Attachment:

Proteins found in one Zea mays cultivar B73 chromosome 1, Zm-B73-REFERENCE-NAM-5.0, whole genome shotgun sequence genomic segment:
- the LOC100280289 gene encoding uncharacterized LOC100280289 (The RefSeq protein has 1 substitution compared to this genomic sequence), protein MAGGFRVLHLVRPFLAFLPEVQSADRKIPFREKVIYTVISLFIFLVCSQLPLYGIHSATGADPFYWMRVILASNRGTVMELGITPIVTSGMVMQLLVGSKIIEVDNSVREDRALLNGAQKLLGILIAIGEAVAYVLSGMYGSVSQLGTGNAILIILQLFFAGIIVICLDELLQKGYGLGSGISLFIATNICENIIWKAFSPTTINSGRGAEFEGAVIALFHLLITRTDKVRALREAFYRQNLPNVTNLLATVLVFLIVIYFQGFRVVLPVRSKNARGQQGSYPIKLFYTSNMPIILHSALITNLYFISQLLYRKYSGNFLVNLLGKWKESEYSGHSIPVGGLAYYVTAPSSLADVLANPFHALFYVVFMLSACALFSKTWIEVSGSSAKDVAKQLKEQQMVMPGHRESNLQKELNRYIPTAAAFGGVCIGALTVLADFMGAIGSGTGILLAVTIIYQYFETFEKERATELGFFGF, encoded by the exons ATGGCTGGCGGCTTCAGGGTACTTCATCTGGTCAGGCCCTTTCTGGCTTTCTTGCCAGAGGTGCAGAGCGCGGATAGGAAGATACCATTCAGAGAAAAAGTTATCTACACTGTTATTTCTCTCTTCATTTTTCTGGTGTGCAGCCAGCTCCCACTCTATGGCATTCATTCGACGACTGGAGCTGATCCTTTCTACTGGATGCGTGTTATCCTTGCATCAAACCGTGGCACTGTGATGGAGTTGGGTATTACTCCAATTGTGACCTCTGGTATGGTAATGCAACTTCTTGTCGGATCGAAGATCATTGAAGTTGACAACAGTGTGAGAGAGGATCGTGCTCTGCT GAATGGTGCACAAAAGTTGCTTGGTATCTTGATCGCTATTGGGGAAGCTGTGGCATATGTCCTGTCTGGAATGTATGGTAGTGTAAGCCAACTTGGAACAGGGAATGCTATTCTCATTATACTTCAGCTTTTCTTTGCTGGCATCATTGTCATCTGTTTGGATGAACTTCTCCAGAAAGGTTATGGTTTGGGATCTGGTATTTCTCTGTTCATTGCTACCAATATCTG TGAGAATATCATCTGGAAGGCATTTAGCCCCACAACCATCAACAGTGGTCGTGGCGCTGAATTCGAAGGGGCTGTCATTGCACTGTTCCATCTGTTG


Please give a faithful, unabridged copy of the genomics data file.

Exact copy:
Proteins found in one Zea mays cultivar B73 chromosome 1, Zm-B73-REFERENCE-NAM-5.0, whole genome shotgun sequence genomic segment:
- the LOC100280289 gene encoding uncharacterized LOC100280289 (The RefSeq protein has 1 substitution compared to this genomic sequence), protein MAGGFRVLHLVRPFLAFLPEVQSADRKIPFREKVIYTVISLFIFLVCSQLPLYGIHSATGADPFYWMRVILASNRGTVMELGITPIVTSGMVMQLLVGSKIIEVDNSVREDRALLNGAQKLLGILIAIGEAVAYVLSGMYGSVSQLGTGNAILIILQLFFAGIIVICLDELLQKGYGLGSGISLFIATNICENIIWKAFSPTTINSGRGAEFEGAVIALFHLLITRTDKVRALREAFYRQNLPNVTNLLATVLVFLIVIYFQGFRVVLPVRSKNARGQQGSYPIKLFYTSNMPIILHSALITNLYFISQLLYRKYSGNFLVNLLGKWKESEYSGHSIPVGGLAYYVTAPSSLADVLANPFHALFYVVFMLSACALFSKTWIEVSGSSAKDVAKQLKEQQMVMPGHRESNLQKELNRYIPTAAAFGGVCIGALTVLADFMGAIGSGTGILLAVTIIYQYFETFEKERATELGFFGF, encoded by the exons ATGGCTGGCGGCTTCAGGGTACTTCATCTGGTCAGGCCCTTTCTGGCTTTCTTGCCAGAGGTGCAGAGCGCGGATAGGAAGATACCATTCAGAGAAAAAGTTATCTACACTGTTATTTCTCTCTTCATTTTTCTGGTGTGCAGCCAGCTCCCACTCTATGGCATTCATTCGACGACTGGAGCTGATCCTTTCTACTGGATGCGTGTTATCCTTGCATCAAACCGTGGCACTGTGATGGAGTTGGGTATTACTCCAATTGTGACCTCTGGTATGGTAATGCAACTTCTTGTCGGATCGAAGATCATTGAAGTTGACAACAGTGTGAGAGAGGATCGTGCTCTGCT GAATGGTGCACAAAAGTTGCTTGGTATCTTGATCGCTATTGGGGAAGCTGTGGCATATGTCCTGTCTGGAATGTATGGTAGTGTAAGCCAACTTGGAACAGGGAATGCTATTCTCATTATACTTCAGCTTTTCTTTGCTGGCATCATTGTCATCTGTTTGGATGAACTTCTCCAGAAAGGTTATGGTTTGGGATCTGGTATTTCTCTGTTCATTGCTACCAATATCTG TGAGAATATCATCTGGAAGGCATTTAGCCCCACAACCATCAACAGTGGTCGTGGCGCTGAATTCGAAGGGGCTGTCATTGCACTGTTCCATCTGTTG